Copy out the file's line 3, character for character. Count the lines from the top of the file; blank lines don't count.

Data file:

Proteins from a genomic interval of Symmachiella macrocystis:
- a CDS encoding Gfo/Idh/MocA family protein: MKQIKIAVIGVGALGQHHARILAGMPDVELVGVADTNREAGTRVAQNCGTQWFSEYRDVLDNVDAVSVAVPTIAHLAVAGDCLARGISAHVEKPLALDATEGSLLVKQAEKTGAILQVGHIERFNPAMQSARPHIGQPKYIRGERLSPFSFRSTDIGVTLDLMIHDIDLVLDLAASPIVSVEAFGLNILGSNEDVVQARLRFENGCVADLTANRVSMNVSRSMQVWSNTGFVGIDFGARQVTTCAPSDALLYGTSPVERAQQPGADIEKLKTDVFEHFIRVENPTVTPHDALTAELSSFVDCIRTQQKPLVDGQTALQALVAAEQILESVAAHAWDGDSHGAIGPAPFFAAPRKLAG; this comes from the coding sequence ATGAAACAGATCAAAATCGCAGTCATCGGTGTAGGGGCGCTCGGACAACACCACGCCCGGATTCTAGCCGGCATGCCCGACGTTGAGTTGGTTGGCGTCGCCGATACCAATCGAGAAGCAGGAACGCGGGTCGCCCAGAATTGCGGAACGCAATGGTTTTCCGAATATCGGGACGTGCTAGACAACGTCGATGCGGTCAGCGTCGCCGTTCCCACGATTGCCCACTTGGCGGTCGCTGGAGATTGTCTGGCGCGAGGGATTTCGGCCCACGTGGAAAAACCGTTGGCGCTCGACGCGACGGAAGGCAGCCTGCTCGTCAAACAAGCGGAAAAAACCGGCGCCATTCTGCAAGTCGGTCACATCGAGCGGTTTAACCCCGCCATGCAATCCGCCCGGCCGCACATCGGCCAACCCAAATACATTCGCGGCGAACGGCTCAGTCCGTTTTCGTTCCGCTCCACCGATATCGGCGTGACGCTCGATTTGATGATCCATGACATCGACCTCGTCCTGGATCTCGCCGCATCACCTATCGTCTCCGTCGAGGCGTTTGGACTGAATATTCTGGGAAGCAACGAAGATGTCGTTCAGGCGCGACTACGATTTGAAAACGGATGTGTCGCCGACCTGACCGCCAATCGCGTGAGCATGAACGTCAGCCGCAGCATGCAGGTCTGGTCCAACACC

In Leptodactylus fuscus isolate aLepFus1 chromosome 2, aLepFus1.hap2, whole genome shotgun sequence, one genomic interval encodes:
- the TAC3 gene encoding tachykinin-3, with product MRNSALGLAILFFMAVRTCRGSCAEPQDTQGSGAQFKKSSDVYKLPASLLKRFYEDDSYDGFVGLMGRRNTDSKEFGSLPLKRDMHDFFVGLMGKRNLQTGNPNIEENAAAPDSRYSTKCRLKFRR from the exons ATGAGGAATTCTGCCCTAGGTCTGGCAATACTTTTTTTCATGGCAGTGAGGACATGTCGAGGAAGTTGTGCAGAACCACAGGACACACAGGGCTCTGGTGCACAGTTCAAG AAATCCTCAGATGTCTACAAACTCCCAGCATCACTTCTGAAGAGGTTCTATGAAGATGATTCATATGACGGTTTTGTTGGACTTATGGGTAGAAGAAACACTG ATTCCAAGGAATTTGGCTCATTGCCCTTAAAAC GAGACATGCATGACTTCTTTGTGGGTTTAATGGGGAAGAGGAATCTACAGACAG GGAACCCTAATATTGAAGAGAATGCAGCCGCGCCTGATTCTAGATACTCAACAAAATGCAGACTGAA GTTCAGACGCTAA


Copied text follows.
In Leptodactylus fuscus isolate aLepFus1 chromosome 2, aLepFus1.hap2, whole genome shotgun sequence, one genomic interval encodes: